Edward Gibbon, “The Decline and Fall of the Roman Empire” Vols 4-6 (1787) – I picked up volumes 1-3 in one of those little cases at a steep discount when Borders went out of business. I’m a lot more used to reading texts in old vernaculars since 2011, so I think I got more out of the second half. The first half dealt mainly with the fall of the western empire. The second deals with a sprawling range of things, but the main connecting thread is the Byzantine Empire, which like a lot of nerds I have a childhood affection for.
You don’t really read historians like Gibbon for the facts- there’s many many other books for that, with better research, efforts to be more objective and culturally sensible, weren’t written two hundred years ago, etc. So what do you read Gibbon for? Well, I mainly read it as something to read while on hold at work (I’m on hold a lot at work) that you can get online. But obviously there’s more to it than that. For one thing, for better or for worse, Gibbon was hugely influential not just on history, but on literature as well, from his characterizations and prose style to writers (especially scifi writers) straight up ripping off Gibbon’s descriptions of historical events as plots.
I enjoy Gibbon’s sentence-level writing more than I do that of most historians. I actually think a fair number of his word choices are better than their modern equivalents- like “insensible” for “gradual-” it makes sense, the process goes on without you sensing it. “Gradual” implies it goes by grades, which can actually be any size, etc. But of course, I’m in the minority that likes to have to think about the prose I’m reading, as long as it’s not too laborious, as opposed to having the prose stand out of the way. Different strokes, as they say. The farther you get from the sentences, the more the structure doesn’t look that great — a lot of poorly-differentiated tribes and leaders doing their respective things — but sometimes Gibbon makes those sing, too, especially his descriptions of the Byzantine-Sassanid wars and the early Lombards.
Historiographically, Gibbon stands at a turning point, but not one in which he fully partook. He was stuck between the two German words for history- “historie,” history as a set of interchangeable chronicles saying more or less the same stuff, and “geschichte,” history as the progressive unfolding of comprehensible processes, generally with some kind of meaningful endpoint- the ideal state, the abolition of class society, what have you. The Decline and Fall is an Enlightenment-era text that looks at the vanity of a geschichte that wasn’t- if Rome really was the height of civilization (a problematic assumption, I know), then what sort of historical purpose was served by its fall, and the extended “dark ages” of irrationality and fecklessness (his view) that followed in its former domains? This is especially fraught for Enlightenment figures like Gibbon, who did not see the rise of Christianity as a recompense for the fall of Rome (to say the least), and who had at least an inkling that things were getting better — or at least his country was getting powerful enough to have a pretense towards universalizing empire again.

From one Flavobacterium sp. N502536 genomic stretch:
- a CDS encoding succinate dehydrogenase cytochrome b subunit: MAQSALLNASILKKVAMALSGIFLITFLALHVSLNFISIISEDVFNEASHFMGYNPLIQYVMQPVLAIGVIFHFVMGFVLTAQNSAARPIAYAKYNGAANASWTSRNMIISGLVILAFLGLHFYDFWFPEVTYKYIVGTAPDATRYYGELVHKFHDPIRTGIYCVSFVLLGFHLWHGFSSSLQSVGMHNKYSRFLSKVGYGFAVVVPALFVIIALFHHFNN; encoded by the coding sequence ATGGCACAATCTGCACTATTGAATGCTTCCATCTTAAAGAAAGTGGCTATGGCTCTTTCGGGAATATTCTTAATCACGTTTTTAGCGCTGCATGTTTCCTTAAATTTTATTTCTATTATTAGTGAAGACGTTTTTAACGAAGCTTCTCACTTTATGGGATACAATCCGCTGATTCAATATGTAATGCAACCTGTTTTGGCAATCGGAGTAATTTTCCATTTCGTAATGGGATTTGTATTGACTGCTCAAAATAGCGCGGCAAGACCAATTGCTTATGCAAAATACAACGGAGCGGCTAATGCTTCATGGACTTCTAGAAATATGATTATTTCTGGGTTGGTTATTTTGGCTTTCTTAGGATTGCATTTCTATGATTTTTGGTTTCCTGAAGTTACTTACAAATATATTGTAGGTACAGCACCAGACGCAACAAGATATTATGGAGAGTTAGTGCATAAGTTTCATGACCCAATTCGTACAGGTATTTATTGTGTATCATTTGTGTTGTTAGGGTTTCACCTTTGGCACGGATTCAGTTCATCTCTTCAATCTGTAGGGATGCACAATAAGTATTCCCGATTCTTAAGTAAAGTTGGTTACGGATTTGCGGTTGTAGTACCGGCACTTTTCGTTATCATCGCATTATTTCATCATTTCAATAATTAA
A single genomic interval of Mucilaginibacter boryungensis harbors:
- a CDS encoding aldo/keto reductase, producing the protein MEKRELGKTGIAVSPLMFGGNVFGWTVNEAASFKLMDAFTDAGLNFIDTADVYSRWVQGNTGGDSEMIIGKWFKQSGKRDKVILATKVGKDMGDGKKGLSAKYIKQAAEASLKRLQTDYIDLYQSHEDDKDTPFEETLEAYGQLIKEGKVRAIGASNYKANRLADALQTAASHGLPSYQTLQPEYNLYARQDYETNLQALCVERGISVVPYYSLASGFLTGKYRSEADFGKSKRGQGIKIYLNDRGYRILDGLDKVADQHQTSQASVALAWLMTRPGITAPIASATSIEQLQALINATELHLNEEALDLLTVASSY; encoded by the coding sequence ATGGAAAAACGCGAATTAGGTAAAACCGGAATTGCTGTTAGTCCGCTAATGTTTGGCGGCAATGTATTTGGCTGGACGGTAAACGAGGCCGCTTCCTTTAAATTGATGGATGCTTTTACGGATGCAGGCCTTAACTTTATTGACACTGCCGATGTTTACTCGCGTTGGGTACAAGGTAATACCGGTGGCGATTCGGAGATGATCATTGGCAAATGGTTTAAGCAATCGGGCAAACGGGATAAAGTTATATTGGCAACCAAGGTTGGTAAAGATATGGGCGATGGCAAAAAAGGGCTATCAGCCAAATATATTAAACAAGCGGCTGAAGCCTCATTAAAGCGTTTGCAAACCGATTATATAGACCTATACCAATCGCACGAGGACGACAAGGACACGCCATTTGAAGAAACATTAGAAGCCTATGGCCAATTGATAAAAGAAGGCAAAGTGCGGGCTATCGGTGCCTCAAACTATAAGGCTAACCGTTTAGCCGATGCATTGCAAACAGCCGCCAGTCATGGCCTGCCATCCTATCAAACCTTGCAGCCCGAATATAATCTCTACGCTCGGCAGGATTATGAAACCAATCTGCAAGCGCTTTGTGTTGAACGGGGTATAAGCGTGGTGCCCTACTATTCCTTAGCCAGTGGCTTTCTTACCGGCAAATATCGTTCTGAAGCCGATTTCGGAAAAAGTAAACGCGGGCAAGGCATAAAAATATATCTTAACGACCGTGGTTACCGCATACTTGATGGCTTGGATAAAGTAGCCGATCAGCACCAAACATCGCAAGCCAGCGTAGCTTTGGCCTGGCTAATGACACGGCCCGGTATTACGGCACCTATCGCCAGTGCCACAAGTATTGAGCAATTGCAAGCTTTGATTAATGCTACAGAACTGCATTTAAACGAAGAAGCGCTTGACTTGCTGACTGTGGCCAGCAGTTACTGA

So you have this sort of mishmash. Sometimes in Gibbon you see the kind of universalized and law-generating tendency we’re used to seeing from more confident 19th and 20th century history, typically centered around republican theorizing about liberty, constitutions, how they’re maintained or not, as well as Enlightenment-era stuff about the progress of “rational” or “humane” religion, etc. It hints towards the idea that there is some general system through which some of the exigencies of history could be mastered. But you also get the sort of recitation of chronicles, calculated to impute lessons within a fixed moral/political system, that one is used to seeing in work that assumes history isn’t going anywhere in particular. Sometimes it’s both- one thing I’ve been thinking a lot about recently is how seriously manners and affect were taken as historical topics, and how that wasn’t just a matter of a silly thing weird old people care about. In a pre-industrial age, that stuff would seem to be a real distinguishing factor between cultures and a contributor to the power and reach of the ruling elite of a given power. Methodologically, Gibbon also stands between old and new- relying mostly on chronicles collected by other scholars, but scrutinizing them critically and also attempting to use linguistic and other more subtle kinds of evidence.
So… reading Gibbon can be fun for people who like old, occasionally somewhat sententious narratives of empires and their wars, and can be good for historians who want insight into how history is made. Also, for people with boring temp jobs. ****